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Phillip Hughes tragic death: No one to blame for, it was caused by 'minuscule misjudgment'

Concerns had been raised during the inquest by Hughes` family about on-field sledging, including threats against him, and the amount of short, fast deliveries he faced which they felt the umpires could have stopped.

Phillip Hughes tragic death: No one to blame for, it was caused by 'minuscule misjudgment'

Sydney: A "minuscule misjudgement" by Australian batsman Phillip Hughes when facing a bouncer led to his death, a coroner ruled Friday, saying neither the bowler nor anyone else was to blame for the tragedy.

Hughes, who played 26 Tests, died from bleeding on the brain in November 2014 after being hit on the neck by a rising ball while batting in a domestic match at the Sydney Cricket Ground.

The death of the popular 25-year-old, who had risen through the ranks to play for his country, stunned Australia and the world cricket community, sparking an outpouring of grief.

"A minuscule misjudgement or a slight error of execution caused him to miss the ball which crashed into his neck with fatal consequences," said New South Wales coroner Michael Barnes in long-awaited findings.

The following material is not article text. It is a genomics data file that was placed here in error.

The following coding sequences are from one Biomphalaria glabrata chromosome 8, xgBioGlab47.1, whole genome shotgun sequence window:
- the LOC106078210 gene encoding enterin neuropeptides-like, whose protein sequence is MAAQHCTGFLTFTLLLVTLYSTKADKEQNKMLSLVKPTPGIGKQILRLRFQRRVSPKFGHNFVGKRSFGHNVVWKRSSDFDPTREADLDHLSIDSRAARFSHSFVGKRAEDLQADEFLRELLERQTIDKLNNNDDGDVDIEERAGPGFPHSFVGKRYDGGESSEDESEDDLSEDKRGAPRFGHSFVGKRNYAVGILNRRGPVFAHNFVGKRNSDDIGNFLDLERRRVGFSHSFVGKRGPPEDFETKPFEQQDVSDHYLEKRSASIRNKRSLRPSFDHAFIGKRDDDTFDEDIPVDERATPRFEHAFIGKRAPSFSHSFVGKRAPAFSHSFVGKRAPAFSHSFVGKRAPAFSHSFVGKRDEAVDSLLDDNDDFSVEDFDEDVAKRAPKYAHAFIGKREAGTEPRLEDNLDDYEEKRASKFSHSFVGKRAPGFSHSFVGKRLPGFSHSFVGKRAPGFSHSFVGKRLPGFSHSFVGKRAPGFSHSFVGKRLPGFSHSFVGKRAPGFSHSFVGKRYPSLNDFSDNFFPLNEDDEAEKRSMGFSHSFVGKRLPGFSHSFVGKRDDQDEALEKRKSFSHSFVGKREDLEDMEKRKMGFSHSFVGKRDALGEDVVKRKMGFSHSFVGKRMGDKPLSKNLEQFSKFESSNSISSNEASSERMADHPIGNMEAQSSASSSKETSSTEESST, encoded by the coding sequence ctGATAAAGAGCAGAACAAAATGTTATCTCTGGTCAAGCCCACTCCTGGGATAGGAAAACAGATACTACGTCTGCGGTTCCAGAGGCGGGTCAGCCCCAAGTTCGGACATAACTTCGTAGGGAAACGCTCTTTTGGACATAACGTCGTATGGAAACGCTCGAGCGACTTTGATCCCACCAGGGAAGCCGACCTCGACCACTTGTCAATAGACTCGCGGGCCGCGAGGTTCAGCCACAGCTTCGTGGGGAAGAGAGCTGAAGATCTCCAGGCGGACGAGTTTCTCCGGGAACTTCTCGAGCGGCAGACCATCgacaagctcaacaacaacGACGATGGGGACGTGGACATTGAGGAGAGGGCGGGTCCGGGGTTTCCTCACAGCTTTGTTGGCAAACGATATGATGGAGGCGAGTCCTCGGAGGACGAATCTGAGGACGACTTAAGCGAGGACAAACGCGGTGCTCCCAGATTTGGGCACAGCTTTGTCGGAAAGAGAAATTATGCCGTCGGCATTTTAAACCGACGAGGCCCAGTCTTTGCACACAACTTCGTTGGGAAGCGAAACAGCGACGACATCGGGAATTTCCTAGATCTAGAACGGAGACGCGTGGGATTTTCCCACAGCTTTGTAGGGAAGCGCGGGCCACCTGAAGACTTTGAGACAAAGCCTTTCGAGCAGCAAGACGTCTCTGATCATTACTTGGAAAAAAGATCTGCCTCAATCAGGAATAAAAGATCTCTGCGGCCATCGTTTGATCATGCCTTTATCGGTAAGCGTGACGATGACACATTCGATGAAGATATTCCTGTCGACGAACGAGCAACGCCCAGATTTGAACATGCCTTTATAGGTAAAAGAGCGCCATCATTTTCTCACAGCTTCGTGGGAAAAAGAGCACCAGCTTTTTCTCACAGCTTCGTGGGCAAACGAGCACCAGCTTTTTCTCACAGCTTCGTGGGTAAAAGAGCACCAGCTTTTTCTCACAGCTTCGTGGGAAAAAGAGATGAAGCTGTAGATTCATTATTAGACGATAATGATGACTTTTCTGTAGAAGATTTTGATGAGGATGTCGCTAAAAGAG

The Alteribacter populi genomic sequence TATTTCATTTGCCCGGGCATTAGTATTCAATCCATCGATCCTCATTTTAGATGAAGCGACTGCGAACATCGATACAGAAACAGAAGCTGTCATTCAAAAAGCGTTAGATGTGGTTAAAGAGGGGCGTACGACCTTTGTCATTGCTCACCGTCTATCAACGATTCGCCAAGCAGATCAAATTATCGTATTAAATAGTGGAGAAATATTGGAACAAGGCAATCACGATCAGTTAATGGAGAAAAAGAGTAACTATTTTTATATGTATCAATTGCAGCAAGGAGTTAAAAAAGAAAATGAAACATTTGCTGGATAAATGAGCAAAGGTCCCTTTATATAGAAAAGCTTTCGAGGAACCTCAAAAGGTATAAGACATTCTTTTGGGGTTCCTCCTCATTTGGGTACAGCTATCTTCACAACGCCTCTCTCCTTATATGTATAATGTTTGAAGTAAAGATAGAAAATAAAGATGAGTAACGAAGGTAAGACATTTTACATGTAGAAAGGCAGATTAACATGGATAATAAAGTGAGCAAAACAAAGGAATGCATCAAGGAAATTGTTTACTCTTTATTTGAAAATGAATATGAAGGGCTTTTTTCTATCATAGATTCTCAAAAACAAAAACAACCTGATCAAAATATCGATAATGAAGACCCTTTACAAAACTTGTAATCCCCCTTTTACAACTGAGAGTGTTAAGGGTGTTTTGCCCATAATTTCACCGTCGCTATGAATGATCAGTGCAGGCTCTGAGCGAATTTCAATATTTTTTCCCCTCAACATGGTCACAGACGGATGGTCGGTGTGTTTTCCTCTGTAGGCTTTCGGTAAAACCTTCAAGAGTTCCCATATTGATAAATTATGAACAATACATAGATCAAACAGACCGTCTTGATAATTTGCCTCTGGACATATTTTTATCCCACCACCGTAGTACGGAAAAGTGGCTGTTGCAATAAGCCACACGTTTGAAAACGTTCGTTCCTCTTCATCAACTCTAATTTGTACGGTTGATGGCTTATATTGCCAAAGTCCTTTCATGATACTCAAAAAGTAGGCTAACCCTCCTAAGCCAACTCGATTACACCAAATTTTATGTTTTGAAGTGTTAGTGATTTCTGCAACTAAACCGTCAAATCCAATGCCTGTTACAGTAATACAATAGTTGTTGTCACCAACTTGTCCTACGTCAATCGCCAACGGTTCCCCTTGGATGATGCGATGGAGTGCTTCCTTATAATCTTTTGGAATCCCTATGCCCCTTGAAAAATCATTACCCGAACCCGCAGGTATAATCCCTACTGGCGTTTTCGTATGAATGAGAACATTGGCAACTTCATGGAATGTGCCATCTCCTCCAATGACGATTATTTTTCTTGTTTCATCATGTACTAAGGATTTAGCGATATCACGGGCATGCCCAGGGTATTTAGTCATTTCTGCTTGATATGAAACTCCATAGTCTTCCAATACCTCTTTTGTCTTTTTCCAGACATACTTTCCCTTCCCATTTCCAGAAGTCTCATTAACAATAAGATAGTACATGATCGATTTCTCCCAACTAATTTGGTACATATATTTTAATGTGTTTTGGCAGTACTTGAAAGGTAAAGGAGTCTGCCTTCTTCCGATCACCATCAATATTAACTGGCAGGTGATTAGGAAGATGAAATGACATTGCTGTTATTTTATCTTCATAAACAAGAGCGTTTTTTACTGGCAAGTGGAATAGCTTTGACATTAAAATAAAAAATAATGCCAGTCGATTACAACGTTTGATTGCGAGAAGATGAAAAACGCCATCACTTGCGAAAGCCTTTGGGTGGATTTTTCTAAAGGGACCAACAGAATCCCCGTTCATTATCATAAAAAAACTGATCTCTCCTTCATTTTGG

"There was no suggestion the ball was bowled with malicious intent. Neither the bowler nor anyone else was to blame for the tragic outcome."

Barnes added that his death would not have been prevented even if he was wearing more modern head protection, and that a quicker medical response would have made no difference to the "unsurvivable" injuries.

"Phillip wasn`t wearing the most up to date safety helmet when he was struck and the rules that then applied didn`t require him to do so," he said.

"However, had he even been wearing that most modern equipment then available, it would not have protected the area of his body where the fatal blow landed."

Concerns had been raised during the inquest by Hughes` family about on-field sledging, including threats against him, and the amount of short, fast deliveries he faced which they felt the umpires could have stopped.

But Barnes said neither affected Hughes` composure and he was comfortably dealing with the short-pitched balls "because of his very high level of skill and competence".

"I conclude no failure to enforce the laws of the game contributed to his death," he said.

After Hughes was hit, fellow cricketers and medical staff raced to help him but the first person to call for an ambulance was unaware of the severity of the injury and it took about an hour to get him to hospital.

Despite this, Barnes commended the response as "to the best of their abilities".

From Zee News

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